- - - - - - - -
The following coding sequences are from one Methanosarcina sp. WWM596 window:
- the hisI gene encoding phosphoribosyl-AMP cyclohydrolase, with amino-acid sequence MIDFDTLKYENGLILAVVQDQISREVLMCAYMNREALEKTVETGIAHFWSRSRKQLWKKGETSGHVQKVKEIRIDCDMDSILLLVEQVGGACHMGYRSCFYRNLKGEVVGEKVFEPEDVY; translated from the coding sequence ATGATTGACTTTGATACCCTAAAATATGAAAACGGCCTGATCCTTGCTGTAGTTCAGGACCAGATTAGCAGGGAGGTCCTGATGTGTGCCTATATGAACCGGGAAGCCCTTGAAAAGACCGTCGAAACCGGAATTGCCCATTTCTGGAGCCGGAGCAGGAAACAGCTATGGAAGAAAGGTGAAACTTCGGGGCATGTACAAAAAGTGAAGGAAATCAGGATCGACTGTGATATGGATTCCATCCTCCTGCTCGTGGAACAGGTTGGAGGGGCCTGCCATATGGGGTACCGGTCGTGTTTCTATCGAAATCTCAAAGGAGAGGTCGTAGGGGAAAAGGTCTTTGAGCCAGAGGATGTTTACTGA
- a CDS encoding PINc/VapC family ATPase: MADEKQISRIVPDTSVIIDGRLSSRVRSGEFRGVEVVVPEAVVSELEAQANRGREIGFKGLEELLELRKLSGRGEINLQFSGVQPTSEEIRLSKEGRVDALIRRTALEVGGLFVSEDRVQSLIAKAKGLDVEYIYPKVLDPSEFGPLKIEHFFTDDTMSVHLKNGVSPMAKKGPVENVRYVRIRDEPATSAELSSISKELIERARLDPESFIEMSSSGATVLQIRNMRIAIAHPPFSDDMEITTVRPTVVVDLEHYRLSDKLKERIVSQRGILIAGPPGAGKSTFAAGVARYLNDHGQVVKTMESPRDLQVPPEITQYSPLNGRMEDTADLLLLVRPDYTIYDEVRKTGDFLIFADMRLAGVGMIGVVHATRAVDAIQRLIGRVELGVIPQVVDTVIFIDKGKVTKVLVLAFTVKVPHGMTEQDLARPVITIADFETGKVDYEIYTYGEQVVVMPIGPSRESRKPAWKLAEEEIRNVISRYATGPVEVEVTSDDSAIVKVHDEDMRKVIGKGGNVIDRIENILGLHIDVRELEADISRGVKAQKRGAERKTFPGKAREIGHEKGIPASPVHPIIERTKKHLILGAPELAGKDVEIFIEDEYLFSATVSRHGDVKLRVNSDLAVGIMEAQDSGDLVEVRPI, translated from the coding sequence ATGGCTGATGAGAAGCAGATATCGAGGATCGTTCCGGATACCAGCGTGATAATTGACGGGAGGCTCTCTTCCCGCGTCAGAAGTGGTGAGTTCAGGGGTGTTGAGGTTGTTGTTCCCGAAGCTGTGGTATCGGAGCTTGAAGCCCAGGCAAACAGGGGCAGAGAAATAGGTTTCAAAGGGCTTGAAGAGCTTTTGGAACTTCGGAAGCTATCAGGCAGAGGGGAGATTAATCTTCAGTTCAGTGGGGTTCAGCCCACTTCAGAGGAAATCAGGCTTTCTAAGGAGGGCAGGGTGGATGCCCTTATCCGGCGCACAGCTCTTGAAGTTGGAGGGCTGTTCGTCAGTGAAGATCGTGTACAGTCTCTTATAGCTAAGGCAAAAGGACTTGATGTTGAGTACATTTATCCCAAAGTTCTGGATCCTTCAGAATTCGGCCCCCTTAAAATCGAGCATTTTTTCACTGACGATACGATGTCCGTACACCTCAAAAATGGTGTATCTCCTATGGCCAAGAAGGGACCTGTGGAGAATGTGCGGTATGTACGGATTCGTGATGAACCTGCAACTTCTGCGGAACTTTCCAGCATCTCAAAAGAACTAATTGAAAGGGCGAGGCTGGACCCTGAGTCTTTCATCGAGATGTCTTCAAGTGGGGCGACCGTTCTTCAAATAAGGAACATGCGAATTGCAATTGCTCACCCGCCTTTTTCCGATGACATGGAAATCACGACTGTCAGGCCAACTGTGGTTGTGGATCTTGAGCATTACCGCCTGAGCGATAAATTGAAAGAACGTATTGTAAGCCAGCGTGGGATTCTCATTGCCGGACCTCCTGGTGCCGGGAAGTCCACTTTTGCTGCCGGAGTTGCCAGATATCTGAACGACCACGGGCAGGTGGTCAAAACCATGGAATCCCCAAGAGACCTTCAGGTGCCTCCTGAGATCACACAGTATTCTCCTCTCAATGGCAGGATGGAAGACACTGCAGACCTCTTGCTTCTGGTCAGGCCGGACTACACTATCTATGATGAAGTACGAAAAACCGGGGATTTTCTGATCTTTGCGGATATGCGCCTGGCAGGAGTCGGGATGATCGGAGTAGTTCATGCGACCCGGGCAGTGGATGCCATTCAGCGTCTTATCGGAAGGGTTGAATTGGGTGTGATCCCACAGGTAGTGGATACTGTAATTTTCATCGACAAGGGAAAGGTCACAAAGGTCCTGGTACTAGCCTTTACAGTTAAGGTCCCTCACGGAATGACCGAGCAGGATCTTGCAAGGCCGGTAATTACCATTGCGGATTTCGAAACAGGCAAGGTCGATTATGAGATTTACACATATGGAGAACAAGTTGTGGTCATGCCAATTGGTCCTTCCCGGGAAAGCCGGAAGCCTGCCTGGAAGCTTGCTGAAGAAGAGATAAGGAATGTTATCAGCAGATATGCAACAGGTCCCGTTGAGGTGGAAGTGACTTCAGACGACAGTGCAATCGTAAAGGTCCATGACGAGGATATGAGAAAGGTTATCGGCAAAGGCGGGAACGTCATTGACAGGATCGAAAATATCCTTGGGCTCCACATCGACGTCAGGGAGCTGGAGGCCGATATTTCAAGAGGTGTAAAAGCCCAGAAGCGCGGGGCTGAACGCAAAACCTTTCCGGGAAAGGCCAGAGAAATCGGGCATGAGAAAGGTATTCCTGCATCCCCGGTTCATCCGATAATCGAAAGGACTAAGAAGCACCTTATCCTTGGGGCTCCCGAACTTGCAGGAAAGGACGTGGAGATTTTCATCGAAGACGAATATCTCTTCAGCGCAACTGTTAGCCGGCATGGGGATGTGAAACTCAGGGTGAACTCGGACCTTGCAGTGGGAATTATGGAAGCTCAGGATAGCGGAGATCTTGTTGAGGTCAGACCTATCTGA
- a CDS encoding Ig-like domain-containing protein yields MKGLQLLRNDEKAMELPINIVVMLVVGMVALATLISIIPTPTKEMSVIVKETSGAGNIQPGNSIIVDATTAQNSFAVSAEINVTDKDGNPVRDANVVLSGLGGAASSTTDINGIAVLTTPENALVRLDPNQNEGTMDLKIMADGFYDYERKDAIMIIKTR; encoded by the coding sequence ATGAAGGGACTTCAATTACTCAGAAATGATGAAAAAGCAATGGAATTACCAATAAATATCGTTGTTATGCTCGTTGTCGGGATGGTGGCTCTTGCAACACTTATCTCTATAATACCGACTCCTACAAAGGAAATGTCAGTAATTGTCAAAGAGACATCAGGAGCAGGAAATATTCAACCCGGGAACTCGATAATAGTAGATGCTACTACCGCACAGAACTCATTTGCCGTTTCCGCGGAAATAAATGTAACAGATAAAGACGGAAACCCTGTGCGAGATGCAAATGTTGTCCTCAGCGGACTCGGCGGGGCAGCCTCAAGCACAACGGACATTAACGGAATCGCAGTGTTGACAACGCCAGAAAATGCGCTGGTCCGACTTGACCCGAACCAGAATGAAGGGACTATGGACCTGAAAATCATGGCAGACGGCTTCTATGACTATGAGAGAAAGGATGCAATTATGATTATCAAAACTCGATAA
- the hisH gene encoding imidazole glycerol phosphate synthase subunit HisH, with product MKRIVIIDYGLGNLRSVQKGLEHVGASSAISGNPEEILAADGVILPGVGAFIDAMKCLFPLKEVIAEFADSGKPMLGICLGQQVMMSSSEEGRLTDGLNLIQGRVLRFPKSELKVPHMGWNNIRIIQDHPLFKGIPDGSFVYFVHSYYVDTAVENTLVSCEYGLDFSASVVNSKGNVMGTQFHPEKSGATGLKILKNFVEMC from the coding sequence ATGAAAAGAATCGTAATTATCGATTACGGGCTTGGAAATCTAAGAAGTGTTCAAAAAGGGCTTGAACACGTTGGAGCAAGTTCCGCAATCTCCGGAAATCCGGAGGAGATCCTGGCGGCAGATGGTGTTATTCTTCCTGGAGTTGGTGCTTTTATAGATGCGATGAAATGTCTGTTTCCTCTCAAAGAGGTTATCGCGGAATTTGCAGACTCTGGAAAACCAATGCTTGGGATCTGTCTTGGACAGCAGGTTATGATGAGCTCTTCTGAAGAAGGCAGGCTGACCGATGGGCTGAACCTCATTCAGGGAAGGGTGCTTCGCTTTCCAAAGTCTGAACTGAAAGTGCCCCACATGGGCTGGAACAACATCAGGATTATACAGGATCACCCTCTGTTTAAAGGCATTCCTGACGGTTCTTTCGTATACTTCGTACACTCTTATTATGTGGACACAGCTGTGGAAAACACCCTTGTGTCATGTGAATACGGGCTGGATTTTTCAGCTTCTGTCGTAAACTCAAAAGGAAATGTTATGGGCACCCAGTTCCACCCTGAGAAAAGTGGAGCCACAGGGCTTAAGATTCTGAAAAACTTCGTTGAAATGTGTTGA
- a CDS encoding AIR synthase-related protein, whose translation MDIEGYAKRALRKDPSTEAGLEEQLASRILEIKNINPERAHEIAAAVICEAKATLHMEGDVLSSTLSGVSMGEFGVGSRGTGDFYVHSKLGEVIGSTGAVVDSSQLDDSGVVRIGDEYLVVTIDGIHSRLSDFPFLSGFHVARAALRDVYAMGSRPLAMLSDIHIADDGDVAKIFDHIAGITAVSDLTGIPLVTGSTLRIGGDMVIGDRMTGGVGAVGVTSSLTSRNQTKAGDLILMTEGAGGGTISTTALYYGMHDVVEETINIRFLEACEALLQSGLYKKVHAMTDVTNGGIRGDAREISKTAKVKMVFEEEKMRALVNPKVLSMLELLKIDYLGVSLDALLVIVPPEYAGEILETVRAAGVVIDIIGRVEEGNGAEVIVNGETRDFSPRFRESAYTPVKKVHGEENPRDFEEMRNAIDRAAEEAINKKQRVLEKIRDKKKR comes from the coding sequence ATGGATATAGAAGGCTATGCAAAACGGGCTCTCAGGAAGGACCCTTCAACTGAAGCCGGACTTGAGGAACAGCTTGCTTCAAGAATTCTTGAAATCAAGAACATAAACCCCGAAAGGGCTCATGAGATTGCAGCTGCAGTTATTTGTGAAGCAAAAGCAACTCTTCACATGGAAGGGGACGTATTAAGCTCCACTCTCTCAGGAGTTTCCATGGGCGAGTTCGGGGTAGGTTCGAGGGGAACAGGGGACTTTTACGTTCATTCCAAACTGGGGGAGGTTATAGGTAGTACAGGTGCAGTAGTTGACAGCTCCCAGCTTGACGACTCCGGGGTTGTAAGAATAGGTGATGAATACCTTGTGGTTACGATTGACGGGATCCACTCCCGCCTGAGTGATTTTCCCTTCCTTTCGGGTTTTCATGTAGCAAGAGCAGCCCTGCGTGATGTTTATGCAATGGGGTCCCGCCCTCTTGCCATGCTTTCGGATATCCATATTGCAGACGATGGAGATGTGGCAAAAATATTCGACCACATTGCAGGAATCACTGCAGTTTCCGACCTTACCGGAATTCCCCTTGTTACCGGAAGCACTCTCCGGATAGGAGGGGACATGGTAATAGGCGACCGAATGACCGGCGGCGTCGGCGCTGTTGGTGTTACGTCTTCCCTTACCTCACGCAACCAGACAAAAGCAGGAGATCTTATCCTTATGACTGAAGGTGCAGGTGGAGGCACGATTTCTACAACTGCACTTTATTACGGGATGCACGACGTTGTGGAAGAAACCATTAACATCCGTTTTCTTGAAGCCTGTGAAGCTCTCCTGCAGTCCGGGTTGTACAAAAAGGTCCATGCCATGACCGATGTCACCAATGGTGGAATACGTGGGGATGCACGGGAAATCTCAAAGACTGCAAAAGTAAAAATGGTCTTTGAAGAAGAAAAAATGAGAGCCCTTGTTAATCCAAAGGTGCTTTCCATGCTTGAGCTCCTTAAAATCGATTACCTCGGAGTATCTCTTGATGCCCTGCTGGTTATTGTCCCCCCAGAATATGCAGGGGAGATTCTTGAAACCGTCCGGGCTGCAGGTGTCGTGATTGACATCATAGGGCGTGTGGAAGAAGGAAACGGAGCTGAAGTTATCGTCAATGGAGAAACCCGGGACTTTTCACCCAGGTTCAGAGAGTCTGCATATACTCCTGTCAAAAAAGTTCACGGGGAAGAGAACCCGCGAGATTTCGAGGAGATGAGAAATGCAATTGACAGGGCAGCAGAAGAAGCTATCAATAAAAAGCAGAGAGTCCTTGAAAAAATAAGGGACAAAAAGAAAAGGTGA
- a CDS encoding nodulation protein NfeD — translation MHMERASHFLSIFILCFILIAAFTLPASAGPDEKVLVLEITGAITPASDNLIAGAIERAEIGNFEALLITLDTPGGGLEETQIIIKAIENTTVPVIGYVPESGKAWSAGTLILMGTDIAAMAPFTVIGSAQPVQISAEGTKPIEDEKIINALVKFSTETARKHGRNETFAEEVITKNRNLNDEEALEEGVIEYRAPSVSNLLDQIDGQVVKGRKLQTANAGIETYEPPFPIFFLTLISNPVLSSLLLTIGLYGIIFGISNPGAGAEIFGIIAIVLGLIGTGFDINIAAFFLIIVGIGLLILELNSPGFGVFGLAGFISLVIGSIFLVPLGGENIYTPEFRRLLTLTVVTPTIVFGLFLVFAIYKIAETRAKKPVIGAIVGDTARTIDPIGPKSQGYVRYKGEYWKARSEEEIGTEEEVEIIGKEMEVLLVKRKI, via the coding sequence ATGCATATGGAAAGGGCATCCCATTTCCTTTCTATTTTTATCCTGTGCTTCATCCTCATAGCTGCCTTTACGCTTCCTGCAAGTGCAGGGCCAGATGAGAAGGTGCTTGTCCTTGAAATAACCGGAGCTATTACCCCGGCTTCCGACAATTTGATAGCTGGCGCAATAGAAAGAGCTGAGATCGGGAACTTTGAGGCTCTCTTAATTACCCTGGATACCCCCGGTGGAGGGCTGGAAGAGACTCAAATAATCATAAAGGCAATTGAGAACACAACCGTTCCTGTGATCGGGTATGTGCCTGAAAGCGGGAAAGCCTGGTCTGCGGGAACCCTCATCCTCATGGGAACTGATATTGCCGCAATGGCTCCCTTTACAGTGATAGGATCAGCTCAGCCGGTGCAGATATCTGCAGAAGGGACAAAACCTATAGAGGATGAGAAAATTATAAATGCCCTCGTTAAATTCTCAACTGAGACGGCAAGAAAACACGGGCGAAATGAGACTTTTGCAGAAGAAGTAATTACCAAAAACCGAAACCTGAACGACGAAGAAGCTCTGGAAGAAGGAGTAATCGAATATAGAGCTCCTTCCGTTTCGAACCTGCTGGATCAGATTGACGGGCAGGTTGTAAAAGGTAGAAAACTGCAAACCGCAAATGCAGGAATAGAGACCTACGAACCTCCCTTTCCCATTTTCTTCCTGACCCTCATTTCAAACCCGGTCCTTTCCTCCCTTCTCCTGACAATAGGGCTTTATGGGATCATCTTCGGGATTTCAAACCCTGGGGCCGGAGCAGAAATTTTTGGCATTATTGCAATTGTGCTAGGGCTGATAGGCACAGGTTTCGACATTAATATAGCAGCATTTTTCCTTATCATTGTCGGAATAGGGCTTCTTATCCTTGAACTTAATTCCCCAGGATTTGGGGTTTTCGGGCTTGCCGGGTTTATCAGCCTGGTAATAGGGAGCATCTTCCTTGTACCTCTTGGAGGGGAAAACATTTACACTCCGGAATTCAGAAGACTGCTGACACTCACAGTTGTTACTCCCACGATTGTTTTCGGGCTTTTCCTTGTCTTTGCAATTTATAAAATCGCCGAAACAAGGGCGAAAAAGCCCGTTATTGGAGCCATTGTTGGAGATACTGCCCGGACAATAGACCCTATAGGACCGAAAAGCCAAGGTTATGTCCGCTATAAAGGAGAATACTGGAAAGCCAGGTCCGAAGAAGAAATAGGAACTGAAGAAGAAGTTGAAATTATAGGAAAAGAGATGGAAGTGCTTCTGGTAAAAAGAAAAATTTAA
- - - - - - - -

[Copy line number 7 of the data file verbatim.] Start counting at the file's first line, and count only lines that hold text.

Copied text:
- a CDS encoding nodulation protein NfeD — translation MHMERASHFLSIFILCFILIAAFTLPASAGPDEKVLVLEITGAITPASDNLIAGAIERAEIGNFEALLITLDTPGGGLEETQIIIKAIENTTVPVIGYVPESGKAWSAGTLILMGTDIAAMAPFTVIGSAQPVQISAEGTKPIEDEKIINALVKFSTETARKHGRNETFAEEVITKNRNLNDEEALEEGVIEYRAPSVSNLLDQIDGQVVKGRKLQTANAGIETYEPPFPIFFLTLISNPVLSSLLLTIGLYGIIFGISNPGAGAEIFGIIAIVLGLIGTGFDINIAAFFLIIVGIGLLILELNSPGFGVFGLAGFISLVIGSIFLVPLGGENIYTPEFRRLLTLTVVTPTIVFGLFLVFAIYKIAETRAKKPVIGAIVGDTARTIDPIGPKSQGYVRYKGEYWKARSEEEIGTEEEVEIIGKEMEVLLVKRKI, via the coding sequence ATGCATATGGAAAGGGCATCCCATTTCCTTTCTATTTTTATCCTGTGCTTCATCCTCATAGCTGCCTTTACGCTTCCTGCAAGTGCAGGGCCAGATGAGAAGGTGCTTGTCCTTGAAATAACCGGAGCTATTACCCCGGCTTCCGACAATTTGATAGCTGGCGCAATAGAAAGAGCTGAGATCGGGAACTTTGAGGCTCTCTTAATTACCCTGGATACCCCCGGTGGAGGGCTGGAAGAGACTCAAATAATCATAAAGGCAATTGAGAACACAACCGTTCCTGTGATCGGGTATGTGCCTGAAAGCGGGAAAGCCTGGTCTGCGGGAACCCTCATCCTCATGGGAACTGATATTGCCGCAATGGCTCCCTTTACAGTGATAGGATCAGCTCAGCCGGTGCAGATATCTGCAGAAGGGACAAAACCTATAGAGGATGAGAAAATTATAAATGCCCTCGTTAAATTCTCAACTGAGACGGCAAGAAAACACGGGCGAAATGAGACTTTTGCAGAAGAAGTAATTACCAAAAACCGAAACCTGAACGACGAAGAAGCTCTGGAAGAAGGAGTAATCGAATATAGAGCTCCTTCCGTTTCGAACCTGCTGGATCAGATTGACGGGCAGGTTGTAAAAGGTAGAAAACTGCAAACCGCAAATGCAGGAATAGAGACCTACGAACCTCCCTTTCCCATTTTCTTCCTGACCCTCATTTCAAACCCGGTCCTTTCCTCCCTTCTCCTGACAATAGGGCTTTATGGGATCATCTTCGGGATTTCAAACCCTGGGGCCGGAGCAGAAATTTTTGGCATTATTGCAATTGTGCTAGGGCTGATAGGCACAGGTTTCGACATTAATATAGCAGCATTTTTCCTTATCATTGTCGGAATAGGGCTTCTTATCCTTGAACTTAATTCCCCAGGATTTGGGGTTTTCGGGCTTGCCGGGTTTATCAGCCTGGTAATAGGGAGCATCTTCCTTGTACCTCTTGGAGGGGAAAACATTTACACTCCGGAATTCAGAAGACTGCTGACACTCACAGTTGTTACTCCCACGATTGTTTTCGGGCTTTTCCTTGTCTTTGCAATTTATAAAATCGCCGAAACAAGGGCGAAAAAGCCCGTTATTGGAGCCATTGTTGGAGATACTGCCCGGACAATAGACCCTATAGGACCGAAAAGCCAAGGTTATGTCCGCTATAAAGGAGAATACTGGAAAGCCAGGTCCGAAGAAGAAATAGGAACTGAAGAAGAAGTTGAAATTATAGGAAAAGAGATGGAAGTGCTTCTGGTAAAAAGAAAAATTTAA